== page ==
The Buxom Bar & Grille
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Swell Tune


buxom adj.
1. Characterized by health and vigor; pleasantly plump: said of women. 2. Large-bosomed. [ME buhsum pliant]

When viewing vintage photography, it becomes immediately apparent that many figure models of the 1950's and 60's, and even 70's, were larger. They were not "out-of-shape", but neither were they misled by the cultural force-feeding of the glamour of wafer-thin models and the seige of advertising from the fitness industry. Many of them appeared to be healthy and vigorous young women, even if they may have been a little soft or pliant. Sometimes the women may have seemed too large, perhaps having dangerous-looking breasts or ponderous bottoms, but there is something authentic and uncontrived about them that enhances the whole experience. What makes vintage figure photography so alluring is its "realness", whether the women are buxom, or skinny, or plain, or ugly - it is the relative naiveté of that moment in time that makes it uniquely appealing. There are certainly many women who possess a true hourglass figure these days, but they seldom grace the pages of magazines or the big or small screens of movie watchers. Perhaps there is an equal percentage of the population today, but they seem harder to find. There has seemingly always been a fascination with large breasts, and many models throughout the years have fascinated viewers with their endowments. Interestingly, some models, like Roberta Pedon , who had an overwhelmingly pronounced bosom, were actually quite petite in other respects, though still having the The Immortal Bettie Page soft roundness at the hips and belly. Despite the popular conception, and the above definition, buxomness implies more than just large breasts - it is suggests aspects like bell-shaped hips, a round, "bubble-like" posterior, a broad ribcage and/or a slightly convex belly. The lovely June Palmer and the sublime Diane Webber - two of the most beautiful figure models in history - possessed these alluring traits.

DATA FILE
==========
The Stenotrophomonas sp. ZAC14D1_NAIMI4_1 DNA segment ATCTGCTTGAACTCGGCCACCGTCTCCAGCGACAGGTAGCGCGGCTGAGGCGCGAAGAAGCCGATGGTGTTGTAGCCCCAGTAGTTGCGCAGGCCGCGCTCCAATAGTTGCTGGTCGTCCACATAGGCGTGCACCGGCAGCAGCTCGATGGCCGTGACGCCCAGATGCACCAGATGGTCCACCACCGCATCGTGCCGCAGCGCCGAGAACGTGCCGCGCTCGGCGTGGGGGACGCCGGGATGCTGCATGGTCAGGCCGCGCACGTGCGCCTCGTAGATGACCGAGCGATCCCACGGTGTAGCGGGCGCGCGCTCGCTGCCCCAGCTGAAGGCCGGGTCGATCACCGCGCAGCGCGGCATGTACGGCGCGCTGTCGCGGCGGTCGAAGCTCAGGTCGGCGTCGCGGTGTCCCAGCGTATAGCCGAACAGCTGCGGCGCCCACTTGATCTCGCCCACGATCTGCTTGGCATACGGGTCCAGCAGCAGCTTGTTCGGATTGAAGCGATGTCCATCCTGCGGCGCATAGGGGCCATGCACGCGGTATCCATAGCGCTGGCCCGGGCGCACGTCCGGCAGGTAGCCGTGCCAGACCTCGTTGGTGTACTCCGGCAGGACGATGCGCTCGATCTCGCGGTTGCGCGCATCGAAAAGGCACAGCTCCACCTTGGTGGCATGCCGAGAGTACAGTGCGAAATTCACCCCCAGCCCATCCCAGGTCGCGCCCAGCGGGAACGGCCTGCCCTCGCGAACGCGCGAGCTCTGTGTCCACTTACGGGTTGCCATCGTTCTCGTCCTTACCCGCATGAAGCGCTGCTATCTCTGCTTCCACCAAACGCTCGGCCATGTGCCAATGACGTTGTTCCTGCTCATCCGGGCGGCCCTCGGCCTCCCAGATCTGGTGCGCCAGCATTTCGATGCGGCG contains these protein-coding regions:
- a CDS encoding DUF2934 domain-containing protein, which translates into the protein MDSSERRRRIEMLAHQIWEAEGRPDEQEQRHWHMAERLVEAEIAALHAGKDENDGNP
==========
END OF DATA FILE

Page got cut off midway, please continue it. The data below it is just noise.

At some point in the 1950's, the fixation with buxom women (particularly ones with large breasts) blossomed beyond prior restraints. There were Marilyn Monroe, Jayne Mansfield, Diana Dors, Bettie Page, Sophia Loren, and countless other buxom women on the screen and in the magazines, and the publishers of the men's magazines seeked out models with impressive "shelves" to grace the pages of their periodicals. This fixation still exists today, of course, but the women of the past did not have implants or augmentations as they often do in today's magazines and films. The first known attempt at breast enlargement was by a doctor named Czerny in 1895. He transplanted lipoma from the back of a woman to her breasts; the results can only be imagined. The first silicone gel breast implant was in 1963 with a product developed by Dow Corning. This began the era ofVisit The Treasure Chest Diner "reliable" breast augmentation. The women of this site are all-natural, albeit, sometimes larger than what today's distorted conditions of "beauty" would dictate.
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